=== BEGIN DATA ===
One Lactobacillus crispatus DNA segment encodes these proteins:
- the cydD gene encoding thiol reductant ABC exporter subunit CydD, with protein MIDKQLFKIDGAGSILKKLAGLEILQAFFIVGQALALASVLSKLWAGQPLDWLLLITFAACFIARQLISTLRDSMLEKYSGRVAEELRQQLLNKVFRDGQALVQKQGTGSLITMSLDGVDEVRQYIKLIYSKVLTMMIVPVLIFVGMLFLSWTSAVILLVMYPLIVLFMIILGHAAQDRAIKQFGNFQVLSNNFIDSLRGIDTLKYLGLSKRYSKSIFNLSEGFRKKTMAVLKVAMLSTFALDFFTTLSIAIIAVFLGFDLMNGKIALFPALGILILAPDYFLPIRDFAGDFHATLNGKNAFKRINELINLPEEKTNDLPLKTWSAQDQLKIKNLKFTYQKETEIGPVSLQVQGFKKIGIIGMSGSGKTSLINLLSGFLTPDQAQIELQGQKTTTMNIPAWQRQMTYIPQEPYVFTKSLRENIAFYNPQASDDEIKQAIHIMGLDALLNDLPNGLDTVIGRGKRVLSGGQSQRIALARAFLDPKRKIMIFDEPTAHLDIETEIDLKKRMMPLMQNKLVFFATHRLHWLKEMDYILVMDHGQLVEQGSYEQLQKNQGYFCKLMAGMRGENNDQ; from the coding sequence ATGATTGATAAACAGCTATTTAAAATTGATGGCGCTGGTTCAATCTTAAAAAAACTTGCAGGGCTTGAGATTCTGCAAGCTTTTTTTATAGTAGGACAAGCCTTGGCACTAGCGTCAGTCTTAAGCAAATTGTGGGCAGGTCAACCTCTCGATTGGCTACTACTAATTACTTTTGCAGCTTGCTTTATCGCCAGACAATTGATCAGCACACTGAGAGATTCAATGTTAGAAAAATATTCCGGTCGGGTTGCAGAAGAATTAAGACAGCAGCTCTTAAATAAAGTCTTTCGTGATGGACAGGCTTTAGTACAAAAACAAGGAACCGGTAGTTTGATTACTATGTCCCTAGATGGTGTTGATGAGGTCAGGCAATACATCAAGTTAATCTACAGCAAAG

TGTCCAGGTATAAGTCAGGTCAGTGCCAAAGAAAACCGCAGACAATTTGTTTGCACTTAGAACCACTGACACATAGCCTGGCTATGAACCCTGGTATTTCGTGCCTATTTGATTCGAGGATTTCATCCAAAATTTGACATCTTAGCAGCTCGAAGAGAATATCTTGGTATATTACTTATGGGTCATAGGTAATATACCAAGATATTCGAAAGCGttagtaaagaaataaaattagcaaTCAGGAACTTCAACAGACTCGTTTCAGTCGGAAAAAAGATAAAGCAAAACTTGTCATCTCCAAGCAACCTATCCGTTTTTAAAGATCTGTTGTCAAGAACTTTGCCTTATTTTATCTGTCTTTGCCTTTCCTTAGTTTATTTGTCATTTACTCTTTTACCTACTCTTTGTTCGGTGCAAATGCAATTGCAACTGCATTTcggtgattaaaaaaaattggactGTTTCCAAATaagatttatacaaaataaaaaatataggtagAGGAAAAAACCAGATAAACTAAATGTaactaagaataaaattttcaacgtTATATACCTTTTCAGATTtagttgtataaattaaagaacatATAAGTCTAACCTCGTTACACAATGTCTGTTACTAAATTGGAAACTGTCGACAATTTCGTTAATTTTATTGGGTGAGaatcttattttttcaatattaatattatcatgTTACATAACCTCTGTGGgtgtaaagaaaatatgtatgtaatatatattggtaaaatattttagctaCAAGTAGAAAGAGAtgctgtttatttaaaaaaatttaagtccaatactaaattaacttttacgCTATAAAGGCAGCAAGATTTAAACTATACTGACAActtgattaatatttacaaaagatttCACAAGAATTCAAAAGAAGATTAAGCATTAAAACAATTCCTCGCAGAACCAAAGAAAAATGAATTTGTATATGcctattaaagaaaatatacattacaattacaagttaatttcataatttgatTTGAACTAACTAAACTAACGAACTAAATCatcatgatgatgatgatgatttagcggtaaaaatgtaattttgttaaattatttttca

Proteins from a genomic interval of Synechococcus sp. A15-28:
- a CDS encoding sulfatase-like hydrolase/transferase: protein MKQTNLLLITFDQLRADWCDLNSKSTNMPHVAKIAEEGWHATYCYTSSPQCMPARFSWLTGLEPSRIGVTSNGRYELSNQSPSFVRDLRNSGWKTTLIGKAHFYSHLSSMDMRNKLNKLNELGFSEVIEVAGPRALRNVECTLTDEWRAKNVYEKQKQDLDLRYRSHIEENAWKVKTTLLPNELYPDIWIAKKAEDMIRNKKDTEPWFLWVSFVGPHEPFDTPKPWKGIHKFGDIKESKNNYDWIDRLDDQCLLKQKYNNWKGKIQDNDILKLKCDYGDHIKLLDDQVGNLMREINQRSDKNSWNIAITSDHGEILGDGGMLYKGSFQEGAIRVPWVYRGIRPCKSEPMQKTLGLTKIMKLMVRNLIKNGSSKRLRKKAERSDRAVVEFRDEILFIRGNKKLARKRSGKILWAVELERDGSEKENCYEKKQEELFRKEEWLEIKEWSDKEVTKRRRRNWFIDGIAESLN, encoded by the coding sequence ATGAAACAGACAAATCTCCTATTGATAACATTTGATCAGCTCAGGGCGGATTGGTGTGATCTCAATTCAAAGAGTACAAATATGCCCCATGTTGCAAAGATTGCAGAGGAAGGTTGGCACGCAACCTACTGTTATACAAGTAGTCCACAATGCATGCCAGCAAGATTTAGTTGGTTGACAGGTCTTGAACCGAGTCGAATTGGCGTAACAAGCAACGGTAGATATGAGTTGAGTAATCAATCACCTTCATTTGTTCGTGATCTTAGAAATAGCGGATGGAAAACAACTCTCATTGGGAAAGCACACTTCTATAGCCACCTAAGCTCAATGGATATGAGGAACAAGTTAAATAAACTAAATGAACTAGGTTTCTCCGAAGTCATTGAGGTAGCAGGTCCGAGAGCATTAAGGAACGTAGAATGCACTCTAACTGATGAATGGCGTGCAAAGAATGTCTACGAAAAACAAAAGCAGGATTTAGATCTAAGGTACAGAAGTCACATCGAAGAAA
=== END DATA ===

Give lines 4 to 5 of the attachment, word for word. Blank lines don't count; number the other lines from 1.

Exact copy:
Proteins from a genomic interval of Synechococcus sp. A15-28:
- a CDS encoding sulfatase-like hydrolase/transferase: protein MKQTNLLLITFDQLRADWCDLNSKSTNMPHVAKIAEEGWHATYCYTSSPQCMPARFSWLTGLEPSRIGVTSNGRYELSNQSPSFVRDLRNSGWKTTLIGKAHFYSHLSSMDMRNKLNKLNELGFSEVIEVAGPRALRNVECTLTDEWRAKNVYEKQKQDLDLRYRSHIEENAWKVKTTLLPNELYPDIWIAKKAEDMIRNKKDTEPWFLWVSFVGPHEPFDTPKPWKGIHKFGDIKESKNNYDWIDRLDDQCLLKQKYNNWKGKIQDNDILKLKCDYGDHIKLLDDQVGNLMREINQRSDKNSWNIAITSDHGEILGDGGMLYKGSFQEGAIRVPWVYRGIRPCKSEPMQKTLGLTKIMKLMVRNLIKNGSSKRLRKKAERSDRAVVEFRDEILFIRGNKKLARKRSGKILWAVELERDGSEKENCYEKKQEELFRKEEWLEIKEWSDKEVTKRRRRNWFIDGIAESLN, encoded by the coding sequence ATGAAACAGACAAATCTCCTATTGATAACATTTGATCAGCTCAGGGCGGATTGGTGTGATCTCAATTCAAAGAGTACAAATATGCCCCATGTTGCAAAGATTGCAGAGGAAGGTTGGCACGCAACCTACTGTTATACAAGTAGTCCACAATGCATGCCAGCAAGATTTAGTTGGTTGACAGGTCTTGAACCGAGTCGAATTGGCGTAACAAGCAACGGTAGATATGAGTTGAGTAATCAATCACCTTCATTTGTTCGTGATCTTAGAAATAGCGGATGGAAAACAACTCTCATTGGGAAAGCACACTTCTATAGCCACCTAAGCTCAATGGATATGAGGAACAAGTTAAATAAACTAAATGAACTAGGTTTCTCCGAAGTCATTGAGGTAGCAGGTCCGAGAGCATTAAGGAACGTAGAATGCACTCTAACTGATGAATGGCGTGCAAAGAATGTCTACGAAAAACAAAAGCAGGATTTAGATCTAAGGTACAGAAGTCACATCGAAGAAA